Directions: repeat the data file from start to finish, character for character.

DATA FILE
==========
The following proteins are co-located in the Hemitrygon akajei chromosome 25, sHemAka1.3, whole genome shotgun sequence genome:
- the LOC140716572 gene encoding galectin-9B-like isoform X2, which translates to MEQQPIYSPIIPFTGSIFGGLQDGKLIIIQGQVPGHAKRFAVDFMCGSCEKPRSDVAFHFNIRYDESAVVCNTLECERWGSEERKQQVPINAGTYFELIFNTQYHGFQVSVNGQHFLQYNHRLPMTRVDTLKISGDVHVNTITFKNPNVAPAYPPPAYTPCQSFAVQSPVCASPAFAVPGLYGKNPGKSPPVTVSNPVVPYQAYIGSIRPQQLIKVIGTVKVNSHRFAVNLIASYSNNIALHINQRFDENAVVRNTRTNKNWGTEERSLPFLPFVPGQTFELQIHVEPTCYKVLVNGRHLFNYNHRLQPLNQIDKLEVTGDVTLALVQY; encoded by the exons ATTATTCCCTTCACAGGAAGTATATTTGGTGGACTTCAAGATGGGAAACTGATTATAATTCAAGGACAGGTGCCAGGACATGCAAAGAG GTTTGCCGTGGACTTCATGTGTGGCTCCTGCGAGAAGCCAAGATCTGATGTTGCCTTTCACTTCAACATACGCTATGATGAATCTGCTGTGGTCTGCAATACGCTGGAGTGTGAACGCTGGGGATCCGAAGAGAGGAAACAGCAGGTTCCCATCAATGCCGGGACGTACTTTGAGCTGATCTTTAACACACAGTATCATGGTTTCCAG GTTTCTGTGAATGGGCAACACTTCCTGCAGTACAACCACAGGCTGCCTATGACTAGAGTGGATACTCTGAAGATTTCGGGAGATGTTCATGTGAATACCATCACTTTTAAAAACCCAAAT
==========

The following proteins are co-located in the Hemitrygon akajei chromosome 25, sHemAka1.3, whole genome shotgun sequence genome:
- the LOC140716572 gene encoding galectin-9B-like isoform X2, which translates to MEQQPIYSPIIPFTGSIFGGLQDGKLIIIQGQVPGHAKRFAVDFMCGSCEKPRSDVAFHFNIRYDESAVVCNTLECERWGSEERKQQVPINAGTYFELIFNTQYHGFQVSVNGQHFLQYNHRLPMTRVDTLKISGDVHVNTITFKNPNVAPAYPPPAYTPCQSFAVQSPVCASPAFAVPGLYGKNPGKSPPVTVSNPVVPYQAYIGSIRPQQLIKVIGTVKVNSHRFAVNLIASYSNNIALHINQRFDENAVVRNTRTNKNWGTEERSLPFLPFVPGQTFELQIHVEPTCYKVLVNGRHLFNYNHRLQPLNQIDKLEVTGDVTLALVQY; encoded by the exons ATTATTCCCTTCACAGGAAGTATATTTGGTGGACTTCAAGATGGGAAACTGATTATAATTCAAGGACAGGTGCCAGGACATGCAAAGAG GTTTGCCGTGGACTTCATGTGTGGCTCCTGCGAGAAGCCAAGATCTGATGTTGCCTTTCACTTCAACATACGCTATGATGAATCTGCTGTGGTCTGCAATACGCTGGAGTGTGAACGCTGGGGATCCGAAGAGAGGAAACAGCAGGTTCCCATCAATGCCGGGACGTACTTTGAGCTGATCTTTAACACACAGTATCATGGTTTCCAG GTTTCTGTGAATGGGCAACACTTCCTGCAGTACAACCACAGGCTGCCTATGACTAGAGTGGATACTCTGAAGATTTCGGGAGATGTTCATGTGAATACCATCACTTTTAAAAACCCAAAT